In September 2017, a follow-up computed tomography (CT) scan revealed pulmonary progression (one unique lesion) and wedge resection of segment 10 of the left inferior lobe was performed. The pathology confirmed metastatic melanoma, programmed death-ligand 1 (PD-L1) positive (60%) and wild-type BRAF. Three months later, subsequent imaging by CT scan and brain magnetic resonance imaging (MRI) revealed metastatic progression in lung with multiple lesions in the left superior and inferior lobe, hilar lymph nodes, and brain with one cerebellar and 4 millimetric contrast enhancing lesions in the frontal white matter. A CyberKnife (Accuray Incorporated, Sunnyvale, California) stereotactic radiosurgery (SRS) was administered 2 weeks later to the 5 cerebral lesions in one single fraction of 24 Gy and an immunotherapy anti-PD1 with nivolumab (3 mg/kg as monotherapy) was initiated. The decision to administer nivolumab as monotherapy was based on the very high PD-L1 positivity (60% of tumor cells), but also to minimize the risk of new irAEs, given his previous ipilimumab-induced corticosteroid-resistant colitis, and knowing that combination of ipilimumab and nivolumab result in more complications [3, 12, 13].

Two weeks after the first nivolumab infusion the patient presented with asthenia, headache, and apraxia of the upper right limb with impaired coordination of the right hand, and later developed a grade 1 erythematous maculopapular rash. A brain MRI showed multiple new metastatic brain lesions in the cerebellum, the left frontoparietal cortex, and the brain stem. The lesions were all complicated by perilesional oedema, for which he was administered dexamethasone (1 mg i.d. for 7 days and 5.25 mg tapered over 14 days). There was no evidence of infection and thyroid function studies were normal. Within 1 week, he presented at the hospital after a generalized epileptic seizure with clonic movements of the right-hand side of his body. Electroencephalogram (EEG) recording, performed after the seizure, was considered normal despite the presence of a discreet left temporal slowing. MRI revealed no changes in the known brain metastases and no evidence of ischemic or haemorrhagic events. He was hospitalized and an anti-epileptic treatment was introduced (Levetiracetam 500 mg bid) which prevented a recurrence of the seizures. In January 2018, CyberKnife SRS was administered to treat 7 new small metastasis (24 Gy in one fraction) and 3 large ones (35 Gy in five fractions) (Fig. 1a).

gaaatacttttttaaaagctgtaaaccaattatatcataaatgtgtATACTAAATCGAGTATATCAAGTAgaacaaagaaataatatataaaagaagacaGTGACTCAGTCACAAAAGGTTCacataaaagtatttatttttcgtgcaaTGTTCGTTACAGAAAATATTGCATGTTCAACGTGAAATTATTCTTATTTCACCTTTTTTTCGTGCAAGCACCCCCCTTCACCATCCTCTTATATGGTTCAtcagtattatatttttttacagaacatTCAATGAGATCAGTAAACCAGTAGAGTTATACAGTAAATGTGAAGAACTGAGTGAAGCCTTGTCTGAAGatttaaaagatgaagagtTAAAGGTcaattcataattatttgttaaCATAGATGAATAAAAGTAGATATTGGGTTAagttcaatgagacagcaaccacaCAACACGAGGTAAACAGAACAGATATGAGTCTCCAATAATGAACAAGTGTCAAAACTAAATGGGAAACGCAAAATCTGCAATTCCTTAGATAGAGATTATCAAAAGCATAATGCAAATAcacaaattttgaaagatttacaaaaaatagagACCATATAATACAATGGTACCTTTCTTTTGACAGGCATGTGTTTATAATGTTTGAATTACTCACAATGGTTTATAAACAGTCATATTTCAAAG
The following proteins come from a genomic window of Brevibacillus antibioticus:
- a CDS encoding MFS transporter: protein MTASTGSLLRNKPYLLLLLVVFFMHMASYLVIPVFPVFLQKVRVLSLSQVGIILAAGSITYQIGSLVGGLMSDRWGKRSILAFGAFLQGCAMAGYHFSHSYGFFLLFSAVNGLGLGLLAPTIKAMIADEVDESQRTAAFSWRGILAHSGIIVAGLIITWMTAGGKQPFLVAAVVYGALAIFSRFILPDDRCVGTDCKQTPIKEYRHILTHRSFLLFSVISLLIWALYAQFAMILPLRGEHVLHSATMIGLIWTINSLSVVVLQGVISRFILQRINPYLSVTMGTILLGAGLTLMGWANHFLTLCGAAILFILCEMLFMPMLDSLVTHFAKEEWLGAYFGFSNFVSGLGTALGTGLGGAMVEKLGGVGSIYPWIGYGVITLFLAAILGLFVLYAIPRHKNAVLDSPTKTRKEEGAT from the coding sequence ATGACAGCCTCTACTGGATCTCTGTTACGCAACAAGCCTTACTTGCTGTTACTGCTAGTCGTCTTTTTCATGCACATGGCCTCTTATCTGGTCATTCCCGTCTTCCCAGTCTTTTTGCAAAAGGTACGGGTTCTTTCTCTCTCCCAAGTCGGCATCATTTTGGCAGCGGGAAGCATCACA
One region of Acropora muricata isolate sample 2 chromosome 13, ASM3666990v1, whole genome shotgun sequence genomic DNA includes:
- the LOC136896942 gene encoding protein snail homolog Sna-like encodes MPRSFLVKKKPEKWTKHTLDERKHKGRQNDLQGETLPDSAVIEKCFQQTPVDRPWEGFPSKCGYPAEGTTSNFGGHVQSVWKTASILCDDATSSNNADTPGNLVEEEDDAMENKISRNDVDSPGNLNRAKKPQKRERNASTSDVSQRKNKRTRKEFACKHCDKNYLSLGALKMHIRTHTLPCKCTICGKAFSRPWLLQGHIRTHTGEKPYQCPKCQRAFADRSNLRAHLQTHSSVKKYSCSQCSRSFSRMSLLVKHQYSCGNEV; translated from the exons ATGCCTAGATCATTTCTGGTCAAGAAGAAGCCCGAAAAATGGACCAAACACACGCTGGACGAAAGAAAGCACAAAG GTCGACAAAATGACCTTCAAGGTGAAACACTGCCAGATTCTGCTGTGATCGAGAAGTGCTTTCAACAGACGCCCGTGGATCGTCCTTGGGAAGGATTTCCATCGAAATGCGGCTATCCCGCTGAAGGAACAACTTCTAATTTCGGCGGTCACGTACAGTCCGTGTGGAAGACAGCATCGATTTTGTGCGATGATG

Fig. 1
figure 1

Comparison of the appearance of metastasis and demyelinating lesion in this patient. a The patient was treated by stereotaxic radiotherapy in January 2018 for several brain metastases, the largest being located at the cortico-subcortical junction of the left precentral gyrus. The lesion appeared hypointense with central necrosis and large perilesional oedema on T2-weighted images, had complete ring enhancement on post-contrast T1-weighted images, and increased normalized cerebral blood volume (nrCBV = 1.2) and cerebral blood flow (nrCBF = 1.7) ratios on perfusion weighted images. b In June 2018, he developed several demyelinating lesions, the largest being located in the left superior frontal gyrus. Contrary to the brain metastasis, the lesion was juxtacortical, had little perilesional oedema, partial ring enhancement (i.e. open ring sign), and low nrCBV and nrCBF